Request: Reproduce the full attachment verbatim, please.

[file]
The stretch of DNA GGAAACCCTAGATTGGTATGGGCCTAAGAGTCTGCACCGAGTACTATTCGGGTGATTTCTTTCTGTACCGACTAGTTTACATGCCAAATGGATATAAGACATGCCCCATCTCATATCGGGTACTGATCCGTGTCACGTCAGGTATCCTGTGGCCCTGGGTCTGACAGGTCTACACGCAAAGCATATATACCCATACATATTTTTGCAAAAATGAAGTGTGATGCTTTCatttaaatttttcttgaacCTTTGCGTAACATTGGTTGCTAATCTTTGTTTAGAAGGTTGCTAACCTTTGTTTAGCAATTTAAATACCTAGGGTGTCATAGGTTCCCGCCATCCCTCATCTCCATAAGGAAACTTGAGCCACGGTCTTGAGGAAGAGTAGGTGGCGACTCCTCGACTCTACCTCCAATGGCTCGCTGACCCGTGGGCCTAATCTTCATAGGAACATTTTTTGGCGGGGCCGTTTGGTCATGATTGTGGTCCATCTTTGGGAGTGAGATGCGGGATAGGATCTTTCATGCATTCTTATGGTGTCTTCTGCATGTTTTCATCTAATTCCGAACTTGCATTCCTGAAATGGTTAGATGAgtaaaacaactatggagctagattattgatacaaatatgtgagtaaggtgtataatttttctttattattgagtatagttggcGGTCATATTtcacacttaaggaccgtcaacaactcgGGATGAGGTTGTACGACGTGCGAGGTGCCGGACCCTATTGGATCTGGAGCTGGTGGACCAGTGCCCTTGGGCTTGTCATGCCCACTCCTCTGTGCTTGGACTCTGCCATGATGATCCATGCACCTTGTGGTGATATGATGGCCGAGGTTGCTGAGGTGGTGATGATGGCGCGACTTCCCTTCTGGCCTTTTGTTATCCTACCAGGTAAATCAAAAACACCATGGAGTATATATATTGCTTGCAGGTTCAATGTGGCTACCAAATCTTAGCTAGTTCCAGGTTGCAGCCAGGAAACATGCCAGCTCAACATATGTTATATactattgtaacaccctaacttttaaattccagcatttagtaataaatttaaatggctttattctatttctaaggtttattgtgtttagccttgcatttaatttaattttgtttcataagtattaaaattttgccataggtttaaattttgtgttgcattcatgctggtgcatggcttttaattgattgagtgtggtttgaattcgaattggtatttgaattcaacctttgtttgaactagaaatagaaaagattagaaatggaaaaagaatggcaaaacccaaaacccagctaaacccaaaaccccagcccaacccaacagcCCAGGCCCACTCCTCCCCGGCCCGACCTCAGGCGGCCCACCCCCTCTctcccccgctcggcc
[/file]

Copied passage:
The stretch of DNA GGAAACCCTAGATTGGTATGGGCCTAAGAGTCTGCACCGAGTACTATTCGGGTGATTTCTTTCTGTACCGACTAGTTTACATGCCAAATGGATATAAGACATGCCCCATCTCATATCGGGTACTGATCCGTGTCACGTCAGGTATCCTGTGGCCCTGGGTCTGACAGGTCTACACGCAAAGCATATATACCCATACATATTTTTGCAAAAATGAAGTGTGATGCTTTCatttaaatttttcttgaacCTTTGCGTAACATTGGTTGCTAATCTTTGTTTAGAAGGTTGCTAACCTTTGTTTAGCAATTTAAATACCTAGGGTGTCATAGGTTCCCGCCATCCCTCATCTCCATAAGGAAACTTGAGCCACGGTCTTGAGGAAGAGTAGGTGGCGACTCCTCGACTCTACCTCCAATGGCTCGCTGACCCGTGGGCCTAATCTTCATAGGAACATTTTTTGGCGGGGCCGTTTGGTCATGATTGTGGTCCATCTTTGGGAGTGAGATGCGGGATAGGATCTTTCATGCATTCTTATGGTGTCTTCTGCATGTTTTCATCTAATTCCGAACTTGCATTCCTGAAATGGTTAGATGAgtaaaacaactatggagctagattattgatacaaatatgtgagtaaggtgtataatttttctttattattgagtatagttggcGGTCATATTtcacacttaaggaccgtcaacaactcgGGATGAGGTTGTACGACGTGCGAGGTGCCGGACCCTATTGGATCTGGAGCTGGTGGACCAGTGCCCTTGGGCTTGTCATGCCCACTCCTCTGTGCTTGGACTCTGCCATGATGATCCATGCACCTTGTGGTGATATGATGGCCGAGGTTGCTGAGGTGGTGATGATGGCGCGACTTCCCTTCTGGCCTTTTGTTATCCTACCAGGTAAATCAAAAACACCATGGAGTATATATATTGCTTGCAGGTTCAATGTGGCTACCAAATCTTAGCTAGTTCCAGGTTGCAGCCAGGAAACATGCCAGCTCAACATATGTTATATactattgtaacaccctaacttttaaattccagcatttagtaataaatttaaatggctttattctatttctaaggtttattgtgtttagccttgcatttaatttaattttgtttcataagtattaaaattttgccataggtttaaattttgtgttgcattcatgctggtgcatggcttttaattgattgagtgtggtttgaattcgaattggtatttgaattcaacctttgtttgaactagaaatagaaaagattagaaatggaaaaagaatggcaaaacccaaaacccagctaaacccaaaaccccagcccaacccaacagcCCAGGCCCACTCCTCCCCGGCCCGACCTCAGGCGGCCCACCCCCTCTctcccccgctcggcc